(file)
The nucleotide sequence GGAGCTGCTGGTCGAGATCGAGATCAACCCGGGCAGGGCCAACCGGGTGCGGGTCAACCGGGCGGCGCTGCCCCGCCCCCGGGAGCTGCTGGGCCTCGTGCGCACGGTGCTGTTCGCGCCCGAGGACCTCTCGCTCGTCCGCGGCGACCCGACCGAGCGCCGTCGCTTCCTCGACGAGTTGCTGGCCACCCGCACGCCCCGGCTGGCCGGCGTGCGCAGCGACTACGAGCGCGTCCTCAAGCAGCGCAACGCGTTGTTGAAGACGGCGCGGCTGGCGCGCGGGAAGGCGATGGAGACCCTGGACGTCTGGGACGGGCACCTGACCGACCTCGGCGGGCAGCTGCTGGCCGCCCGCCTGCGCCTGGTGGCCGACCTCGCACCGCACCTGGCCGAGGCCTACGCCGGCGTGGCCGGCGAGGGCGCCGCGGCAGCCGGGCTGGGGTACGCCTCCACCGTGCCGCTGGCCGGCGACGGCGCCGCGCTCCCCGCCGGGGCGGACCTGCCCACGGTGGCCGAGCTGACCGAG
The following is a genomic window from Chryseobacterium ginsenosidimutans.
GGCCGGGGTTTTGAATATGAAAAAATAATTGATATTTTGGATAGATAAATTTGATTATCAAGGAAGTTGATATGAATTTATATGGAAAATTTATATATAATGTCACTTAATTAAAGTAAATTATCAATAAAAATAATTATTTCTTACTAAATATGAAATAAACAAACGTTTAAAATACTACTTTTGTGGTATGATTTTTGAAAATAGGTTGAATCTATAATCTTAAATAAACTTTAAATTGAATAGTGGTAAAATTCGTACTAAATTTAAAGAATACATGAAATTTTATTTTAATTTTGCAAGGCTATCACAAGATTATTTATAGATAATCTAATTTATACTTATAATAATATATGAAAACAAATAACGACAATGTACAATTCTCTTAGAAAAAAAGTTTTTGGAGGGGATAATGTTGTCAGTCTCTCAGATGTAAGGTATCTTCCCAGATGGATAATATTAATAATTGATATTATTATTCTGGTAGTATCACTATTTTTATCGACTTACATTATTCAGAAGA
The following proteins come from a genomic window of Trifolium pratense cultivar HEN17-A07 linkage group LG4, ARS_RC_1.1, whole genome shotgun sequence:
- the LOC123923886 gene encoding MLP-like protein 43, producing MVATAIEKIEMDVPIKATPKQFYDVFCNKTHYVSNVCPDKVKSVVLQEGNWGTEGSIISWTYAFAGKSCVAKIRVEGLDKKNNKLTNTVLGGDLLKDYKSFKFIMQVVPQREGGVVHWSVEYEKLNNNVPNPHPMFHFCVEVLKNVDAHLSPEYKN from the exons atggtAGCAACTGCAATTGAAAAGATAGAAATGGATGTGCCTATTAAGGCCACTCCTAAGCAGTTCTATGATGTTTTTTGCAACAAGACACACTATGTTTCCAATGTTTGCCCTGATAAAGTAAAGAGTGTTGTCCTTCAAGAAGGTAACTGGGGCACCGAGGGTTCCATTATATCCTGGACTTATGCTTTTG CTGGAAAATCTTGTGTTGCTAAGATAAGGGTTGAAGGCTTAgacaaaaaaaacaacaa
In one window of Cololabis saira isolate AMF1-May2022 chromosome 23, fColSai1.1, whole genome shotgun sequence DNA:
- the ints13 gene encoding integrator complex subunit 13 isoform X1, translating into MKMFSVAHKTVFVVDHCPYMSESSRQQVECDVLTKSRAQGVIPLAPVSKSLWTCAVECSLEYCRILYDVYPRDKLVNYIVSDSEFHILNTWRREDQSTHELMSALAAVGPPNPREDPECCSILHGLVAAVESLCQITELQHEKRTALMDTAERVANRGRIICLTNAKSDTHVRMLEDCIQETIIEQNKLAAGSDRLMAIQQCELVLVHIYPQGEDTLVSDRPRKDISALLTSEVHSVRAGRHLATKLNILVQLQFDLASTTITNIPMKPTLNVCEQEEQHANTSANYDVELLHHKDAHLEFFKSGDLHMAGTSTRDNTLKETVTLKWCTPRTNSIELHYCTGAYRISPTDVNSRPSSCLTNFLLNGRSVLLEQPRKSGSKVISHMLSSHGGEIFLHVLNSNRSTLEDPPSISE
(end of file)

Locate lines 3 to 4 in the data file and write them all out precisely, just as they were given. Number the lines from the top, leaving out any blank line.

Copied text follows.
GGCCGGGGTTTTGAATATGAAAAAATAATTGATATTTTGGATAGATAAATTTGATTATCAAGGAAGTTGATATGAATTTATATGGAAAATTTATATATAATGTCACTTAATTAAAGTAAATTATCAATAAAAATAATTATTTCTTACTAAATATGAAATAAACAAACGTTTAAAATACTACTTTTGTGGTATGATTTTTGAAAATAGGTTGAATCTATAATCTTAAATAAACTTTAAATTGAATAGTGGTAAAATTCGTACTAAATTTAAAGAATACATGAAATTTTATTTTAATTTTGCAAGGCTATCACAAGATTATTTATAGATAATCTAATTTATACTTATAATAATATATGAAAACAAATAACGACAATGTACAATTCTCTTAGAAAAAAAGTTTTTGGAGGGGATAATGTTGTCAGTCTCTCAGATGTAAGGTATCTTCCCAGATGGATAATATTAATAATTGATATTATTATTCTGGTAGTATCACTATTTTTATCGACTTACATTATTCAGAAGA
The following proteins come from a genomic window of Trifolium pratense cultivar HEN17-A07 linkage group LG4, ARS_RC_1.1, whole genome shotgun sequence: